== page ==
The district court dismissed appellant’s claims against Huber, Koop, and Bolduc after determining that they “erred in disclosing information ‘inconsistent with offender’s conviction history’” under Minn. Stat. § 244.052 subd. 7(c) (2006), but that they were entitled to official immunity because they “did not engage in willful or malicious disclosures to injure [appellant’s] reputation,” and “disclosed that information, which in their discretion, allowed them to protect the public.”  The district court subsequently dismissed appellant’s claims against Klang after determining that appellant had failed to serve Klang, and that the statute of limitations had run on all claims made by appellant against Klang.  Appellant now challenges dismissal of all claims.

ISSUES

 

1.         Does Minn. Stat. § 244.052, subd. 7(c) (2006), preclude official immunity for officers who disclose information about a sex offender that is not “consistent with the offender’s conviction history?”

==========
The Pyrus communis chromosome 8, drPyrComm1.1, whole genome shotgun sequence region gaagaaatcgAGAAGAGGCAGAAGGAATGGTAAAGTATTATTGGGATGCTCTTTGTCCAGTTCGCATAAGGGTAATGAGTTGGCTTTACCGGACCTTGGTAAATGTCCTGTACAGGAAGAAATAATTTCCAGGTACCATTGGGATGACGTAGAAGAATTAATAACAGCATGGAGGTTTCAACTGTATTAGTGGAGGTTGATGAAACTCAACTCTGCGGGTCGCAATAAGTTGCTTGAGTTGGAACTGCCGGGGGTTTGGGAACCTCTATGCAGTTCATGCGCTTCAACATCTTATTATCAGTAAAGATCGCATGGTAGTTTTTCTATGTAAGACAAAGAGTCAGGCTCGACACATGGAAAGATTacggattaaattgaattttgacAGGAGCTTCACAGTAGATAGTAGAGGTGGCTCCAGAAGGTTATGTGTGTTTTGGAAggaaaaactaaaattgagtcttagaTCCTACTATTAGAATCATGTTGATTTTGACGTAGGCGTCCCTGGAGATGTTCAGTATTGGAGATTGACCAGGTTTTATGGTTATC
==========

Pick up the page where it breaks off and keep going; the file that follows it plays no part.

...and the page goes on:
2.         Does Minn. Stat. § 541.06 (2006) apply to police officers?

3.         Does unacknowledged service by mail confer jurisdiction? 

4.         Does Minn. Stat. § 541.06 preclude an action against a sheriff if more than three years have passed since the act complained of?

 

ANALYSIS

1.         Official immunity of respondents Huber, Koop, and Bolduc

 

            The application of official immunity is a question of law, which we review de novo.  Thompson v. City of Minneapolis, 707 N.W.2d 669, 673 (Minn. 2006). 

            Appellant was a risk level II sex offender.  He alleges that Koop’s offense occurred prior to December 31, 2001, and that Bolduc’s and Huber’s offenses occurred in July 2003 and August 2003, respectively.  At these times, disclosure to the public of information on sex offenders of various risk levels was governed by Minn. Stat. § 244.052 (2000) and Minn. Stat. § 244.052 (2002).[2] Understanding the relevant subdivisions in their context requires a comprehensive review of the statute.